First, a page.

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Mountain climbing


Tina Brown
Jeremy Bernstein Scientist
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After I wrote the profile of Lee and Yang, Shawn asked me if I’d like to be on the staff of the magazine, and I said, you know, 'What does that mean?' He said, 'Well, it just means we can pay you more'. I said, 'Well, that’s fine'. It also meant that I got the medical insurance, which has turned out to be extraordinarily important in my life to have done that. And I was on the staff for 35 years until Tina Brown fired a bunch of us, including me. But we managed to hang on to the medical thing, which has been very, very important in my life. And she succeeded in getting fired herself, which I was very pleased about. I never met her, I don’t think she ever read a word of anything I ever wrote. I have no idea why I was picked out. I wasn’t the only one picked out, but she kind of fired a whole group of people who had… she fired Yvette Mader and Henry Cooper and a lot of people that were quite important writers in The New Yorker during that period. And why she did it, I have no idea. I’m sure she has no regrets and I wish her nothing but ill.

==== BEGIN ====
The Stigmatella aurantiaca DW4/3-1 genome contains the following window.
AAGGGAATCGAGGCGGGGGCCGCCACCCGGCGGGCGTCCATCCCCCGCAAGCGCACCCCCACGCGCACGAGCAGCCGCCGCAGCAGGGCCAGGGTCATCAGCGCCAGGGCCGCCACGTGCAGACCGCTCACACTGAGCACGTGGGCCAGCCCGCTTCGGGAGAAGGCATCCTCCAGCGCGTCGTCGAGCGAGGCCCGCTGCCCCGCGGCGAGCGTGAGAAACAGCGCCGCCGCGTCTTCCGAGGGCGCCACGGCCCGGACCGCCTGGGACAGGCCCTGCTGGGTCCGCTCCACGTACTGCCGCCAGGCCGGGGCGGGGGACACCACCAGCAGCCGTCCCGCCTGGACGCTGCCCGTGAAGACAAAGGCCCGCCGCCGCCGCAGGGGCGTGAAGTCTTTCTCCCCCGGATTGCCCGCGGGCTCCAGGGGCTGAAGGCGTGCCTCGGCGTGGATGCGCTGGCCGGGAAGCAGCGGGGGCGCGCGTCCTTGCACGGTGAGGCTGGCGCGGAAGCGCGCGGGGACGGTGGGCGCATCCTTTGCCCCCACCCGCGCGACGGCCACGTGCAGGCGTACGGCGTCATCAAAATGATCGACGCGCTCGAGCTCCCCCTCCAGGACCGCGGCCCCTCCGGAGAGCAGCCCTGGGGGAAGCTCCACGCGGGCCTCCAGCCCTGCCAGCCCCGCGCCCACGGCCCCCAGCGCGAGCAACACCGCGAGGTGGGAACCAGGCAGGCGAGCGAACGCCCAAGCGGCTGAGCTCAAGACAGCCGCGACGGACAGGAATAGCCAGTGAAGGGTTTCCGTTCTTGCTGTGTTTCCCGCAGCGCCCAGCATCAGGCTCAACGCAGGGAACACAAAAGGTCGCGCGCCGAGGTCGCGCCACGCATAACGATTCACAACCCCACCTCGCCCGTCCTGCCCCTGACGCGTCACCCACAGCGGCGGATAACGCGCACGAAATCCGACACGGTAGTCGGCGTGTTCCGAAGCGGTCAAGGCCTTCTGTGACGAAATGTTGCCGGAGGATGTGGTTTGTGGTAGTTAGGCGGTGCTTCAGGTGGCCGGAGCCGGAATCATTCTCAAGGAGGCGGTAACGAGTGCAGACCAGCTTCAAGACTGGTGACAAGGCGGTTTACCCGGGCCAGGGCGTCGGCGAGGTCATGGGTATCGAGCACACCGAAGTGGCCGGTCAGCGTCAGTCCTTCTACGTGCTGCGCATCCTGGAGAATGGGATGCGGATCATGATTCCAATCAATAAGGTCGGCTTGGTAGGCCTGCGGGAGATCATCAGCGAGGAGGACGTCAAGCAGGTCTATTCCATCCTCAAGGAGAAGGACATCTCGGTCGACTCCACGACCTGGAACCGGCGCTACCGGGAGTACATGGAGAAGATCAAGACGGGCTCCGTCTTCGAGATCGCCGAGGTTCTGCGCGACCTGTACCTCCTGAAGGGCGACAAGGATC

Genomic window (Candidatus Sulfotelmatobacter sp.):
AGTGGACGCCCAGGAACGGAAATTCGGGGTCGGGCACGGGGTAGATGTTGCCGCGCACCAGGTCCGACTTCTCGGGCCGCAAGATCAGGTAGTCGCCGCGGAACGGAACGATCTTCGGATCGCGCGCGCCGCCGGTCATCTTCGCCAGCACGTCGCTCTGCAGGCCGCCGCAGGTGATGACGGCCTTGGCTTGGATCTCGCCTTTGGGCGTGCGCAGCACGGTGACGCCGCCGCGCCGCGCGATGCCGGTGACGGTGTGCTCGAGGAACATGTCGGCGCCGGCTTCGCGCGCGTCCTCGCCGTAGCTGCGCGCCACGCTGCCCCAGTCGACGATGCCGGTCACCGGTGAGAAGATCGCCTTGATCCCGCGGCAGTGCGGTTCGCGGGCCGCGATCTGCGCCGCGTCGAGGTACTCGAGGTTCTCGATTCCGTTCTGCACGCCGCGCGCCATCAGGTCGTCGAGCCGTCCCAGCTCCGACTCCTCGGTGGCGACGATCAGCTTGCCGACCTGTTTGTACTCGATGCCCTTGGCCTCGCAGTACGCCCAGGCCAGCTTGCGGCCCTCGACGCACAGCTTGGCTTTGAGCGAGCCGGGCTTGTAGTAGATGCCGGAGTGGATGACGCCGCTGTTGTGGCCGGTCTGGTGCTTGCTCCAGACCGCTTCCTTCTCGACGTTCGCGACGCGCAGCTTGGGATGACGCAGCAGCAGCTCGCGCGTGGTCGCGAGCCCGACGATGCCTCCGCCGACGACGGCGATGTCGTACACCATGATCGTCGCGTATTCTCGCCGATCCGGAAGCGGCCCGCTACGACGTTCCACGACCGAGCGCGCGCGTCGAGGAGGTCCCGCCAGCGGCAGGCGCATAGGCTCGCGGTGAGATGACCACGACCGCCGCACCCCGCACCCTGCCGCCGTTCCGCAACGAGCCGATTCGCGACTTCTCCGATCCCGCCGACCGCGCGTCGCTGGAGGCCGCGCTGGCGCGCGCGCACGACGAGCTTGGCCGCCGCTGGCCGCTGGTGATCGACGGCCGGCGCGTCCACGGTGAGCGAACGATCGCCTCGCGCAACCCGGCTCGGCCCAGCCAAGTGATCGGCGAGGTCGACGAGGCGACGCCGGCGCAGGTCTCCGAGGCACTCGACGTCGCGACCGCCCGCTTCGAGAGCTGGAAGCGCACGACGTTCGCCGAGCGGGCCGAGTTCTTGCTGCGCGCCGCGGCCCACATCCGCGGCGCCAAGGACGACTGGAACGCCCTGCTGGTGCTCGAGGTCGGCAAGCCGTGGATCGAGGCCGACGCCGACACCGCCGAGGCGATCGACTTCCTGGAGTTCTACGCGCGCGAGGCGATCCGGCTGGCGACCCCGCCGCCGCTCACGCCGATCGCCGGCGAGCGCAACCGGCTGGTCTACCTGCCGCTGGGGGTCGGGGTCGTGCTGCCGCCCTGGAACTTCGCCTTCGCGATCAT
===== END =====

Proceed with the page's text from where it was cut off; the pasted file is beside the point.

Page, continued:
Born in 1929, Jeremy Bernstein is an American physicist, educator and writer known for the clarity of his writing for the lay reader on the major issues of modern physics. After graduating from Harvard University, Bernstein worked at Harvard and at the Institute of Advanced Studies at Princeton. In 1962 he became an Associate Professor of Physics at New York University, and later a Professor of Physics at Stevens Institute of Technology in Hoboken, a position he continues to hold. He was also on the staff of The New Yorker magazine.

Listeners: Christopher Sykes

Christopher Sykes is an independent documentary producer who has made a number of films about science and scientists for BBC TV, Channel Four, and PBS.

Tags: "The New Yorker", Chen Ning Yang, Tsung-Dao Lee, William Shawn, Tina Brown, Henry SF Cooper

Duration: 1 minute, 16 seconds

Date story recorded: 15th June 2011

Date story went live: 07 October 2011